In search of a bit of dry: A family walks in the floodwater at Wat Sakae in Sam Khok district, Pathum Thani. The water in the Chao Phraya River has risen, flooding the temple ground.

Other tools are also needed to control the river flow. The department also plans to add an additional 11 water sluice gates and dykes along the river in Phrae, Phitsanulok and Sukhothai. Staff have also prepared large-scale paddy fields in the upper North to store water from heavy rain, including at Bang Rakam in Phitsanulok.

“The dams are not a perfect answer for managing water amid concerns about climate change, which usually leads to more rain in the case of Bhumibol Dam, but where the water storage level in the reservoir is still low. So, we move to a smaller-scale reservoir,” he said.

For lower-lying areas, the department is building a 22.5 kilometre bypass canal to cut off water running into Ayutthaya, where progress is around 40% complete. The so-called Bang Ban-Bang Sai project, worth 21 billion baht, is expected to be completed by 2026.

Another project is the 200km Chainart-Pasak canal, which will increase water flow from 200 m³ to 900 m³ to the Gulf of Thailand. The 100-billion-baht project is now in the process of detailed design, with construction expected to start in next three years and be complete in 2026.

The climate change factor

Seree Supratid, director of the Climate Change and Disaster Centre of Rangsit University, said climate change has altered the pattern of rainfall, causing many dams to dry out even in the rainy season. Some dams are also unable to prevent the flooding should heavy rainfall enter and they be forced to release surplus water.

Mr Seree said hardware construction is not the best answer to climate change, because a flexible tool is needed to deal with unexpected patterns of rainfall. For example, water walls may not help, but in fact pose obstacles to the drying out a city.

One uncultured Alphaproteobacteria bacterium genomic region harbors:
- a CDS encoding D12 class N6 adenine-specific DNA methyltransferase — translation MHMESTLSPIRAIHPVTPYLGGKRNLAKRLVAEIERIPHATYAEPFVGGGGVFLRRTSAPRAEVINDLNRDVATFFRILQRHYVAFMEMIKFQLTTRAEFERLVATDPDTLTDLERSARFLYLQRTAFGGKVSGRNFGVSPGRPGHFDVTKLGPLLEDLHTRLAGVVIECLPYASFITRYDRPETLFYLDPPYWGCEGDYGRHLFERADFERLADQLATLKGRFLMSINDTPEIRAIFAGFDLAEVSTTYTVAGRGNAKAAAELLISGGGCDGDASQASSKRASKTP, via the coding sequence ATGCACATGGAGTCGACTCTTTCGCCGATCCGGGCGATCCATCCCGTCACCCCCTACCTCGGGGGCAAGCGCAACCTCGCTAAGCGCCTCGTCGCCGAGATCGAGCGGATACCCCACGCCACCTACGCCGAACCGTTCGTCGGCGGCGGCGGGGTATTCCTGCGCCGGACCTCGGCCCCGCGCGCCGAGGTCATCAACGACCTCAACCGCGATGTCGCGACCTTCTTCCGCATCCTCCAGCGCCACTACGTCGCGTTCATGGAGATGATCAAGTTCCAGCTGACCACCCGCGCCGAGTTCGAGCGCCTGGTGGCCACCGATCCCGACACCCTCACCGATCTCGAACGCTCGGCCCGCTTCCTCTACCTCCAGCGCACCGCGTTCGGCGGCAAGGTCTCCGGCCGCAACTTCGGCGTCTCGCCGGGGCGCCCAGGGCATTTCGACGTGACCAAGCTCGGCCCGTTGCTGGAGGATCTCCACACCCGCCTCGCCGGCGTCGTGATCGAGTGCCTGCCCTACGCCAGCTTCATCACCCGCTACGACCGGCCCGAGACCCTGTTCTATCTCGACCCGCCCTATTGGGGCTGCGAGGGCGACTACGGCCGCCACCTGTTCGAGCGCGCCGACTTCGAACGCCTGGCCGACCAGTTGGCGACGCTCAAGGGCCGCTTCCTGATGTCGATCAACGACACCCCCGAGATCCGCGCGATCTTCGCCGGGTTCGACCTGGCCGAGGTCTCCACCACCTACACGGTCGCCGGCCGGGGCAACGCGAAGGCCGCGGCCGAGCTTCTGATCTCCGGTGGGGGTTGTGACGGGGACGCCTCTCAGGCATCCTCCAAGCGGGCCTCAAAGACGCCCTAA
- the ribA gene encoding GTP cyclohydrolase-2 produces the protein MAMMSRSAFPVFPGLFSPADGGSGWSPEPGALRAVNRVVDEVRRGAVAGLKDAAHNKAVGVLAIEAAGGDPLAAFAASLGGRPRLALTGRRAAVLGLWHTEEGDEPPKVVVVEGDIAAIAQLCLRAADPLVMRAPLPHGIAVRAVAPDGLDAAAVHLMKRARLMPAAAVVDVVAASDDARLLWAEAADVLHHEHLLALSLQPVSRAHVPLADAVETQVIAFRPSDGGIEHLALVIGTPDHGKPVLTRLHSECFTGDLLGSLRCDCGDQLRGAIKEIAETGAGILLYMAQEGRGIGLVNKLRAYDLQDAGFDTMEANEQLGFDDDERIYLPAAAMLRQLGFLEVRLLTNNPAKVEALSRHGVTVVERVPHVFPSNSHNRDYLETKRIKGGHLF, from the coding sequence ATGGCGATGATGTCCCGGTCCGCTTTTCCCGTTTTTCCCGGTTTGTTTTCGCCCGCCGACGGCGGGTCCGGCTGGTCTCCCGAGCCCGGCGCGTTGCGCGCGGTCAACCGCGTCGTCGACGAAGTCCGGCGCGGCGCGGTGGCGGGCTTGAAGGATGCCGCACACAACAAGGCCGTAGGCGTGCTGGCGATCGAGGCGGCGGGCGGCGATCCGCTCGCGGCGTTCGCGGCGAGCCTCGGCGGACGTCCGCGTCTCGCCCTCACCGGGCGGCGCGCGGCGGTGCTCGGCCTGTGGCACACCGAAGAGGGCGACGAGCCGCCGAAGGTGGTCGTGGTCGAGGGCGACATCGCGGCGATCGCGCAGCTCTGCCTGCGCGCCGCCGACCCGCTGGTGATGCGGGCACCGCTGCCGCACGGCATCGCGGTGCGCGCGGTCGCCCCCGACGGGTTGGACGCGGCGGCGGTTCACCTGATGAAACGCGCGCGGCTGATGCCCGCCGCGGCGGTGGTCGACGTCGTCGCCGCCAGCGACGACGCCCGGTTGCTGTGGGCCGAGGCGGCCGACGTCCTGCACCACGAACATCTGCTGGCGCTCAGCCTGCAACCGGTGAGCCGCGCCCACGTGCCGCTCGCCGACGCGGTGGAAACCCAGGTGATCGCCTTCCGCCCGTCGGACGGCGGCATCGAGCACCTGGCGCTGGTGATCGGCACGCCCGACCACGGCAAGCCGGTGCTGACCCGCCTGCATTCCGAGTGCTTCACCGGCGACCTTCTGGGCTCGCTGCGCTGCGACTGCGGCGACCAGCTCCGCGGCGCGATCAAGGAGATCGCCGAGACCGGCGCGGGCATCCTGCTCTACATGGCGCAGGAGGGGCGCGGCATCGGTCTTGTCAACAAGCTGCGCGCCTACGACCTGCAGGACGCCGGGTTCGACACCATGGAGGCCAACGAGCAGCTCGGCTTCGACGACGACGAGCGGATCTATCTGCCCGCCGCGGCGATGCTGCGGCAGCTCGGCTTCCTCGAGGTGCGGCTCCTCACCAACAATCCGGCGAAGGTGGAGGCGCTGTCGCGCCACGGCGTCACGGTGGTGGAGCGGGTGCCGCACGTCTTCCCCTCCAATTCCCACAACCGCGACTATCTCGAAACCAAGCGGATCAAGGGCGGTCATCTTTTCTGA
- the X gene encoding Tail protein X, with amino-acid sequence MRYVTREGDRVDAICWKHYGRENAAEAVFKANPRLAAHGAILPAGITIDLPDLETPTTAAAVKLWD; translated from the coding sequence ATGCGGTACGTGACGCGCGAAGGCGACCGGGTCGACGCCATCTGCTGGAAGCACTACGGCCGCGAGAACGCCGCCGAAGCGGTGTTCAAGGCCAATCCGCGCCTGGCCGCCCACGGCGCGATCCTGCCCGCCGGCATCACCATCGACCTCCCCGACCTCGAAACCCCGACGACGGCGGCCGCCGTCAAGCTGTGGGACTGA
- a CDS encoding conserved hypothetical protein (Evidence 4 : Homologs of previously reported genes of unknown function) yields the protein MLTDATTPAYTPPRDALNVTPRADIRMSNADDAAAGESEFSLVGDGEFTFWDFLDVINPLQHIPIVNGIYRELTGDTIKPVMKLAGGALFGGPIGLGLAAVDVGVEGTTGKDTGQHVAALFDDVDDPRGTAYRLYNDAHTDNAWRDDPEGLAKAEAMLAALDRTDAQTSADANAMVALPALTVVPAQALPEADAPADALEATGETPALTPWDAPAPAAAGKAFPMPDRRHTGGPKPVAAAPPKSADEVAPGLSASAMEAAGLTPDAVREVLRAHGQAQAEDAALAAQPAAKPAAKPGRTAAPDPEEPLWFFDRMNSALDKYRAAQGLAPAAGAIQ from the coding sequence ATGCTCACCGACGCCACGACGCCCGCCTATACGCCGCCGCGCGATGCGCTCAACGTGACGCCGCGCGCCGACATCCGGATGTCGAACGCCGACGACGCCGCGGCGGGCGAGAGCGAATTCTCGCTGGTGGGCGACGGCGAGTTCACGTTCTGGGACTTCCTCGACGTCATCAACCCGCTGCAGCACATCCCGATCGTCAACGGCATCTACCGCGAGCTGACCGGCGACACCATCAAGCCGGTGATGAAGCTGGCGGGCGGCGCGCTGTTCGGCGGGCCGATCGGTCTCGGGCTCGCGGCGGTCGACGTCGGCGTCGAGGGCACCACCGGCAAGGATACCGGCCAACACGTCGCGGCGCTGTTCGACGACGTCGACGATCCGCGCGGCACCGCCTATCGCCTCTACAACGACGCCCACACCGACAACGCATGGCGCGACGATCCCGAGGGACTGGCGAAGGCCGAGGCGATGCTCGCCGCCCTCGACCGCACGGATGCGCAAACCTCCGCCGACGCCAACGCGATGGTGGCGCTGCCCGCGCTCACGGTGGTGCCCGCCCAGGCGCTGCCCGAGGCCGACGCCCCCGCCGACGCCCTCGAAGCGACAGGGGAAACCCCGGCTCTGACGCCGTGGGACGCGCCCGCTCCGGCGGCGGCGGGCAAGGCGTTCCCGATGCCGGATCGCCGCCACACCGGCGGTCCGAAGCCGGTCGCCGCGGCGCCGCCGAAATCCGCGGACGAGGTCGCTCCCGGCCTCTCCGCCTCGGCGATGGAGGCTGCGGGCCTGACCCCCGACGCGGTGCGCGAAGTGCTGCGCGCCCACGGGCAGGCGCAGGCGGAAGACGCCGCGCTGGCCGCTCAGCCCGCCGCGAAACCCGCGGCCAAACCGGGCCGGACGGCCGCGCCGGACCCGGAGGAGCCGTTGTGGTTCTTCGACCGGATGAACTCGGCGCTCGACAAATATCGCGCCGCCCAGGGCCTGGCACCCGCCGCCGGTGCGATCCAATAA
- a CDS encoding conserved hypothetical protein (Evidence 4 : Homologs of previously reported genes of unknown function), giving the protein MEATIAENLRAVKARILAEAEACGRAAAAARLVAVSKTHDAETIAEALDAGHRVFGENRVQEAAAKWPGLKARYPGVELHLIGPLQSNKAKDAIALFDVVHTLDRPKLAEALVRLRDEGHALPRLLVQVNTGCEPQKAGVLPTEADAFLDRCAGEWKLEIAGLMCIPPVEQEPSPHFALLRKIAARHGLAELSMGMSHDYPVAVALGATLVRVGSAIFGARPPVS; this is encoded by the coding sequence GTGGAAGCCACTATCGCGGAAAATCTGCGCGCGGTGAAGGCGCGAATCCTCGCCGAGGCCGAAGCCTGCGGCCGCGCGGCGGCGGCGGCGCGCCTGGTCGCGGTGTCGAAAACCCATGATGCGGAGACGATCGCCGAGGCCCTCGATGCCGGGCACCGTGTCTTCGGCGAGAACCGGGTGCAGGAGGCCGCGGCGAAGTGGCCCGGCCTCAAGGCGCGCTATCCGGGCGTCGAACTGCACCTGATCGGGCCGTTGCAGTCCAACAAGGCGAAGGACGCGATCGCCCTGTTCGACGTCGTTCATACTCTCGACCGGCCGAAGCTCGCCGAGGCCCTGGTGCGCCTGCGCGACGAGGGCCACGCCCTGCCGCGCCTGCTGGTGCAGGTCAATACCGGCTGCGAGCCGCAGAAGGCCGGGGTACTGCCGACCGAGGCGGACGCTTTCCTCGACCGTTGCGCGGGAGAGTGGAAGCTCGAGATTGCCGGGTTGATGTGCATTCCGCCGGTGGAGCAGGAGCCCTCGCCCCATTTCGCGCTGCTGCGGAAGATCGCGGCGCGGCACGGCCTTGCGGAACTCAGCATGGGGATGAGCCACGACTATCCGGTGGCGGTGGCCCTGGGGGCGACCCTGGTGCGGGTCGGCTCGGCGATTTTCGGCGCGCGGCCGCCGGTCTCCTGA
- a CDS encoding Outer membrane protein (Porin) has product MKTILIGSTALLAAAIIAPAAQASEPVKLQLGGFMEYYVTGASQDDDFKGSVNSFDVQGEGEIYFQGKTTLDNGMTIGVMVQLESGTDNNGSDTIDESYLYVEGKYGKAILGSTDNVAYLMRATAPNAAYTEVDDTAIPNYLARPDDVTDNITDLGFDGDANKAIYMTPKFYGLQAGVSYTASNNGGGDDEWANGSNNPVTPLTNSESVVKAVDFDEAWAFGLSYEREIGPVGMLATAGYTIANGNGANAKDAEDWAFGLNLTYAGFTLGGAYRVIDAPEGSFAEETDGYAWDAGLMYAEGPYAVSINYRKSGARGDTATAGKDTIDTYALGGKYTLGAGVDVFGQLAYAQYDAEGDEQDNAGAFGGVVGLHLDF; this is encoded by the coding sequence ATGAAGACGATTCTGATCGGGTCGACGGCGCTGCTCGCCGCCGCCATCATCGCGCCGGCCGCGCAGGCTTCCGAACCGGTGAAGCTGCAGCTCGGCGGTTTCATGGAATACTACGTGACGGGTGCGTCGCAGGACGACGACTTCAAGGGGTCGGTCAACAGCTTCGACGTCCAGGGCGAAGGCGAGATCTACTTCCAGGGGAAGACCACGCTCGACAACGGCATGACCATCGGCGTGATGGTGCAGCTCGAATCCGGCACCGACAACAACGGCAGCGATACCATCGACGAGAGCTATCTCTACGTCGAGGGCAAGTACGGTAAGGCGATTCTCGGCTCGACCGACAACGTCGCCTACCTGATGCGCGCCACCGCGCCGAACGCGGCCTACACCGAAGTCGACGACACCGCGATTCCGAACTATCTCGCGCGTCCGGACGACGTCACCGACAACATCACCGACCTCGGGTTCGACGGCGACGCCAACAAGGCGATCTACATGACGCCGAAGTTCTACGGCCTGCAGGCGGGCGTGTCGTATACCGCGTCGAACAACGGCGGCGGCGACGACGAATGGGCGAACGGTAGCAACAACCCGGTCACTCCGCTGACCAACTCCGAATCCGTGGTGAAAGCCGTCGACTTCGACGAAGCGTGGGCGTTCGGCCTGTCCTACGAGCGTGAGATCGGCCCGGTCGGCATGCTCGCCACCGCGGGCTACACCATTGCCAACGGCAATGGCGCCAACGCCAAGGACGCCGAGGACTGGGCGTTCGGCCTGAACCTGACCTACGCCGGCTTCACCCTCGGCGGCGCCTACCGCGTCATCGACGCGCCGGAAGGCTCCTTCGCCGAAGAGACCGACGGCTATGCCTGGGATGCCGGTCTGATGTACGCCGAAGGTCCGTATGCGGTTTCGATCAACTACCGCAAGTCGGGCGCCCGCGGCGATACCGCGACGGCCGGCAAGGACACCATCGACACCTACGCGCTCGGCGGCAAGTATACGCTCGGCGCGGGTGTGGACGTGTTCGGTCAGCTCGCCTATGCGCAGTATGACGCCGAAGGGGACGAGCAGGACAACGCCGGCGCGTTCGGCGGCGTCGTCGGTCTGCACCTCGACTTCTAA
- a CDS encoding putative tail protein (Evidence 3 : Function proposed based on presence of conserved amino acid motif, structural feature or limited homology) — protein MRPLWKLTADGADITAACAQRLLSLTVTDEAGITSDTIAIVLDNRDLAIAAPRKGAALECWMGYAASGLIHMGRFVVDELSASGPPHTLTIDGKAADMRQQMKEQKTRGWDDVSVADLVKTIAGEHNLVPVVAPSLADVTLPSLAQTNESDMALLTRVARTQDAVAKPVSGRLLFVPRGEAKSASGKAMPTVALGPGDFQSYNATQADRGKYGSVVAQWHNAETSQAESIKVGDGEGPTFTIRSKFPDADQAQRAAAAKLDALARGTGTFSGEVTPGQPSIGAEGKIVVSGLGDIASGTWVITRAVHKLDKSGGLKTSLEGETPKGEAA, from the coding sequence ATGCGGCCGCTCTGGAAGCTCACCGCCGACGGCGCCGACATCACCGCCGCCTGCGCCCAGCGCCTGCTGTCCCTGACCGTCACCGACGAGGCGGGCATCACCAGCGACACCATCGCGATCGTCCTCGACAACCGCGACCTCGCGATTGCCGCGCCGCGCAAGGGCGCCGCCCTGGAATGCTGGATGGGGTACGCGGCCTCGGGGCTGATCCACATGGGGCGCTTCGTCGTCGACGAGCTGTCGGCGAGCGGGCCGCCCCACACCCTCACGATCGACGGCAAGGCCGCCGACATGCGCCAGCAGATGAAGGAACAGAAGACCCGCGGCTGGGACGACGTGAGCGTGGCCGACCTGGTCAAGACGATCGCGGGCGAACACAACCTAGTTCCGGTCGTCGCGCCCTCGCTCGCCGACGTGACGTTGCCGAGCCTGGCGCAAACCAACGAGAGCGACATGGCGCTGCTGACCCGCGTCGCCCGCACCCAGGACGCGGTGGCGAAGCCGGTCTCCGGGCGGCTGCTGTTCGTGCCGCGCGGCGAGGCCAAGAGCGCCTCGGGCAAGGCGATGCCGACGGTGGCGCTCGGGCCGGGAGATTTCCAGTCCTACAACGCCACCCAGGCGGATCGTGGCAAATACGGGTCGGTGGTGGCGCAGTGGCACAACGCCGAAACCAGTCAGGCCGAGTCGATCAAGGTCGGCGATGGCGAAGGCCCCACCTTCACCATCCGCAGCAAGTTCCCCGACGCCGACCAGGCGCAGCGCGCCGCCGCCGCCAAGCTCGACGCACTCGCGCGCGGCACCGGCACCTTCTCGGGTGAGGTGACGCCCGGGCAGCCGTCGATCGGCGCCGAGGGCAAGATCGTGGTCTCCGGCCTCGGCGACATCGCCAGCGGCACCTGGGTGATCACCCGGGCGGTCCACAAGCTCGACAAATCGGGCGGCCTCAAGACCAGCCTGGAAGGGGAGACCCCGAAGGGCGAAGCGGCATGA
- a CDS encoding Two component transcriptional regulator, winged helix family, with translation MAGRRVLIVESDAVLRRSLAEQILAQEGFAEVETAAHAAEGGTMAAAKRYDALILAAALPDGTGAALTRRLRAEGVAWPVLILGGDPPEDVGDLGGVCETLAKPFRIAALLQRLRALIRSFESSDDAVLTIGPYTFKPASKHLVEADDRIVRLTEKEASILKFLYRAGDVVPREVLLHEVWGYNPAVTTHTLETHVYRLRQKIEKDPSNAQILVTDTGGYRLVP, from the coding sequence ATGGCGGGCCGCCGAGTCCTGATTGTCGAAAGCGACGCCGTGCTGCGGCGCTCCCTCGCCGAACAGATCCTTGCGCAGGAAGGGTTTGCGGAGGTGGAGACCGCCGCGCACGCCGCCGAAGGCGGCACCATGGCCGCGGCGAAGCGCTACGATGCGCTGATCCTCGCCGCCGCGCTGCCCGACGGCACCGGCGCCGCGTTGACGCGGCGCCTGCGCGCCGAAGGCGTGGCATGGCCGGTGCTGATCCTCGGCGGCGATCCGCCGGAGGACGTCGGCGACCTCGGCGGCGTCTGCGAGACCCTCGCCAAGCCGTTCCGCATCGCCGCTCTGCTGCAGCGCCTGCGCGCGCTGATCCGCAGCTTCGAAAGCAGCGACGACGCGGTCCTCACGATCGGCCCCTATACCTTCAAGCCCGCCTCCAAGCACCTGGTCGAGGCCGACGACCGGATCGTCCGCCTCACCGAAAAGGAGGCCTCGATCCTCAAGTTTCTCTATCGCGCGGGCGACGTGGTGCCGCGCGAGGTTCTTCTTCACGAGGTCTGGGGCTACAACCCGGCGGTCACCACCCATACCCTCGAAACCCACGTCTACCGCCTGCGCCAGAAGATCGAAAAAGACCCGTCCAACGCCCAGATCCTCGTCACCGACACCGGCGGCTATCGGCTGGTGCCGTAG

“A basic solution like a soil-made wall seems to be a more flexible answer in some areas,” he said.

Regarding the amount of rainfall this year, he said the country is also coping with the influence of the La Nina weather phenomenon which is contributing to a prolonged rainy season and more tropical storms approaching Thailand.

As a result of climate change, the amount of rainfall is expected to increase two or three times higher than the current average, while droughts will also worsen.

“This is the reason why we need a more flexible policy to deal with flooding and droughts,” he added.

The Dianmu storm, the second storm to hit the country over the Sept 22-30 period, has added 25.375 billion cubic metres of water to dams and reservoirs, with the highest amount in the North at 1.8 billion cubic metres, followed by 1.5 billion cubic metres in the West and 1.2 million cubic metres in the Isan region.

At least 1.38 million rai in 19 provinces were flooded by the storm.